Regional stakeholders who support this letter led by Suozzi includes New York Laborers; North Atlantic States Regional Council of Carpenters; Long Island Association; Windham Chamber of Commerce; The Rauch Foundation; A Better City; The Providence Foundation; Pawtucket Foundation; Metro Hartford Alliance; Stony Brook University; Central Connecticut Chambers of Commerce; Rhode Island Building Trades.

The North Atlantic Rail’s proposal would create a new 100-minute HSR service between New York City and Boston, using both existing publicly-owned rail and utility corridors and new rights-of-way. Drastically reducing travel times, the rail project would increase frequency and reliability of travel across the Northeast. For Long Island, it will include a new high-speed rail line from Ronkonkoma to Penn Station, a tunnel-line from Ronkonkoma to New England across the Long Island Sound; modernization of LIRR Main Line to Riverhead and Oyster Bay Branch, and the creation of 4 new stations in the Bronx. Regionally, stations would also be located at all of the mid-sized cities and suburban centers, along with new stations serving major universities and research institutions adjoining the corridor.

The letter was signed by U.S. Representatives Tom Suozzi (NY), Richard Neal (MA), Gregory Meeks (NY), Congresswoman Carolyn Maloney (NY), Katherine Clark (MA), John Larson (CT), Seth Moulton (MA), Jim Himes (CT), David Cicilline (RI), Stephen Lynch (MA), Ritchie Torres (NY), Chris Pappas (NH), Kathleen Rice (NY), Jim Langevin (RI), Jake Auchincloss (MA), Peter Welch (VT), Grace Meng (NY), Jim McGovern (MA), Bill Keating (MA), Annie Kuster (NH), Chellie Pingree (ME), Ayanna Pressley (MA), and Lori Trahan (MA).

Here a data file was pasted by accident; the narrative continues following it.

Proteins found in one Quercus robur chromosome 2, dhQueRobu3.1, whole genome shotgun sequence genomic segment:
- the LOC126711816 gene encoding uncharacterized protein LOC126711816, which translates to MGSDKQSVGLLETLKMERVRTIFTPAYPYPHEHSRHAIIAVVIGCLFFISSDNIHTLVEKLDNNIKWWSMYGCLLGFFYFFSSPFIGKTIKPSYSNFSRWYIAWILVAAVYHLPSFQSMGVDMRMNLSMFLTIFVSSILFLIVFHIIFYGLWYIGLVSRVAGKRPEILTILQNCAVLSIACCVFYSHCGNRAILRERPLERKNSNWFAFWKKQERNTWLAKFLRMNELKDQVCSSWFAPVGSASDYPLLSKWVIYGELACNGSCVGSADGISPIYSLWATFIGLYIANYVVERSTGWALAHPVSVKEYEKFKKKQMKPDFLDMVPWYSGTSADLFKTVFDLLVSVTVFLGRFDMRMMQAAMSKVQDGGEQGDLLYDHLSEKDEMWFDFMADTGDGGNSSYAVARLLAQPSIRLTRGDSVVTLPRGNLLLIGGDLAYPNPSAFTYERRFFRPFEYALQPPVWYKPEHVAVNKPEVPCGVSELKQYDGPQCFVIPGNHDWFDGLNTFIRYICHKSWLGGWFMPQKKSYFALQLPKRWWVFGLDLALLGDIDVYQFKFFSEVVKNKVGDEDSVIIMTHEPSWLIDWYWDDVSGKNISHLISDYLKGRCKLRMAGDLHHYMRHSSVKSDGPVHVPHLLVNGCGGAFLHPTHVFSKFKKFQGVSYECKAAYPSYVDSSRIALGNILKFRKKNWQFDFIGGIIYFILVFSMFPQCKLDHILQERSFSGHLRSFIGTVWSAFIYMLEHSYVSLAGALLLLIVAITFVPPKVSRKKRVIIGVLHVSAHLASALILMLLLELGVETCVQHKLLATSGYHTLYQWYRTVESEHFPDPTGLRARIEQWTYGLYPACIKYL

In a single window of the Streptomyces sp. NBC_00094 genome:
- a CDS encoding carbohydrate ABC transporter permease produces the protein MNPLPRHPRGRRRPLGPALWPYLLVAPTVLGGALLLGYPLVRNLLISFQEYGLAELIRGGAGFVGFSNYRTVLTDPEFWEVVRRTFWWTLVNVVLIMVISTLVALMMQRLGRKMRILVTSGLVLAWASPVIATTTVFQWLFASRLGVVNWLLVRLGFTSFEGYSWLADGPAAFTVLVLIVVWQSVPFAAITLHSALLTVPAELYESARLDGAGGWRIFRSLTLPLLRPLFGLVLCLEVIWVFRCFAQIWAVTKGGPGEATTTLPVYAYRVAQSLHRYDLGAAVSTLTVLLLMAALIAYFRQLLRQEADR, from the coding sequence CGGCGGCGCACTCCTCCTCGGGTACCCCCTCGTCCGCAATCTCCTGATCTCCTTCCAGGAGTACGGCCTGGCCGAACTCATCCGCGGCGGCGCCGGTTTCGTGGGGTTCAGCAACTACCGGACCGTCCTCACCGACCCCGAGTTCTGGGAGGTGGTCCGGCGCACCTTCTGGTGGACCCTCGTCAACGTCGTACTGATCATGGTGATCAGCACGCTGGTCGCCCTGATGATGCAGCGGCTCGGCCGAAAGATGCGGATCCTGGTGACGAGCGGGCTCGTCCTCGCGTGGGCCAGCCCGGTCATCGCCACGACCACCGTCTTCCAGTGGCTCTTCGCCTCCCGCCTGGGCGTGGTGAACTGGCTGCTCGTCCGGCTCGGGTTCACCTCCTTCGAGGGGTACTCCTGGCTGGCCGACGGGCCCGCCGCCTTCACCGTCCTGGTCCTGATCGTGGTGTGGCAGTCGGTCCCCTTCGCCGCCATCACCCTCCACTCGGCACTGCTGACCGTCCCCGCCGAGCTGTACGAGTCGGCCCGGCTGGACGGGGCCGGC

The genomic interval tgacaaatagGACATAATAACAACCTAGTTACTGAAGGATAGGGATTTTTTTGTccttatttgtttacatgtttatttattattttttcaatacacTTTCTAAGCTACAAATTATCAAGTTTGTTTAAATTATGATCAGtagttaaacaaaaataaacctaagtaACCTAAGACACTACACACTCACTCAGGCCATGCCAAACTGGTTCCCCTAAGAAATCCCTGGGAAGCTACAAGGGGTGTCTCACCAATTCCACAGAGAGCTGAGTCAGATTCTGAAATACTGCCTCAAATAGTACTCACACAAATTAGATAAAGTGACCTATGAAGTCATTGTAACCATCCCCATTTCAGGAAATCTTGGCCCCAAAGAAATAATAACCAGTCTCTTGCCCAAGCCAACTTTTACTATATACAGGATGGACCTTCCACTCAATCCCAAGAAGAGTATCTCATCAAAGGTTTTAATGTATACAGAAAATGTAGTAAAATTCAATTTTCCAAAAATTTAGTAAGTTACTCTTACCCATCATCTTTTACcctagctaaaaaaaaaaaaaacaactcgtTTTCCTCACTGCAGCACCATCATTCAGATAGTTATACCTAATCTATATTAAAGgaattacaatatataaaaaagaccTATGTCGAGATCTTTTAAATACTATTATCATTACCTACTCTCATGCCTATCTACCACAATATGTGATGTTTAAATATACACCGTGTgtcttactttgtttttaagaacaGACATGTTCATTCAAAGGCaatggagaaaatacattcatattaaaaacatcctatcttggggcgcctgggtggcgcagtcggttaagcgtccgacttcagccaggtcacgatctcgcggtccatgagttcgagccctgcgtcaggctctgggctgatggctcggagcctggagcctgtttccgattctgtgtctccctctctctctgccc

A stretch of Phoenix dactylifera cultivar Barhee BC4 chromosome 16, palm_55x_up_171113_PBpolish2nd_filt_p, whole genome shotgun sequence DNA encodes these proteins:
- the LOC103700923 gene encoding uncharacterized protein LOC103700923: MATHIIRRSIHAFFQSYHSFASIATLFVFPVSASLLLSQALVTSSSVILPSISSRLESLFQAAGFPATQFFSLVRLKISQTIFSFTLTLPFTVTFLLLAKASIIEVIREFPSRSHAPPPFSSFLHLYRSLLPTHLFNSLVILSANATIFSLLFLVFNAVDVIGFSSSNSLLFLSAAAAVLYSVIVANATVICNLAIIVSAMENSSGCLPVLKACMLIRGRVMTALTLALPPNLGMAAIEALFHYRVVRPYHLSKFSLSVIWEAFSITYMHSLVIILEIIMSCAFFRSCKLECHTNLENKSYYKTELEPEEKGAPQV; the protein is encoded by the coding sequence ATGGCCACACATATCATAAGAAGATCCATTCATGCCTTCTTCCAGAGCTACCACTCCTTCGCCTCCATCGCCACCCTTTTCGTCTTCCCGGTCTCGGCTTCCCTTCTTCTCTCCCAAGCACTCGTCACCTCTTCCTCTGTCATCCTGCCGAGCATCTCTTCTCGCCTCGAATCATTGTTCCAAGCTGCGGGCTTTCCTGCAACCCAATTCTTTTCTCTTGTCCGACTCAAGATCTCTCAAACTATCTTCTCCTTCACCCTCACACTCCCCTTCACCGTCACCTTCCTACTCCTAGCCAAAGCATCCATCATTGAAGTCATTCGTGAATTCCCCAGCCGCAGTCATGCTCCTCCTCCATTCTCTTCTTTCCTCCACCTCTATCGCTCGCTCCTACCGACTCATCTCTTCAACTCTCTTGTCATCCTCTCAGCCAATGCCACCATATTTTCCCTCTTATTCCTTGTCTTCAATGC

A breakdown of reduction in travel time between major High Speed Rail posts across the region:

  • New York City to Boston, Massachusetts: Travel time would be reduced to 100 minutes. Currently, travel time from New York City to Boston via train averages around four hours.
  • Jamaica, Queens to New York City: Travel time will be reduced to 10 minutes. Currently, travel time from Jamaica Queens to New York City via train averages around 30 minutes. 
  • Jamaica, Queens to New Haven:  Travel time will be reduced to 36 minutes. Currently, travel time from Jamaica, Queens to New Haven via train averages around 2 hours. 
  • New York City to New Haven, Connecticut: Travel time would be reduced to 46 minutes. Currently, travel time from New Haven to New York City via train averages around 94 minutes.
  • Hartford, Connecticut to New Haven, Connecticut: Travel time would be reduced to 18 minutes. Currently, travel time from Hartford to New Haven via train averages around 53 minutes.
  • Springfield, Massachusetts to Boston, Massachusetts: Travel time will be reduced to 97 minutes. Currently, travel time from Springfield to Boston via train averages around 148 minutes.
  • Springfield, Massachusetts to Providence, Massachusetts: Travel time will be reduced to 70 minutes. Currently, travel time from Springfield to Providence via train averages around 5 hours.

Southern California

(From the San Diego Union Tribune; story by Joshua Emerson Smith. This story quotes several of those small-thinking types I mentioned.)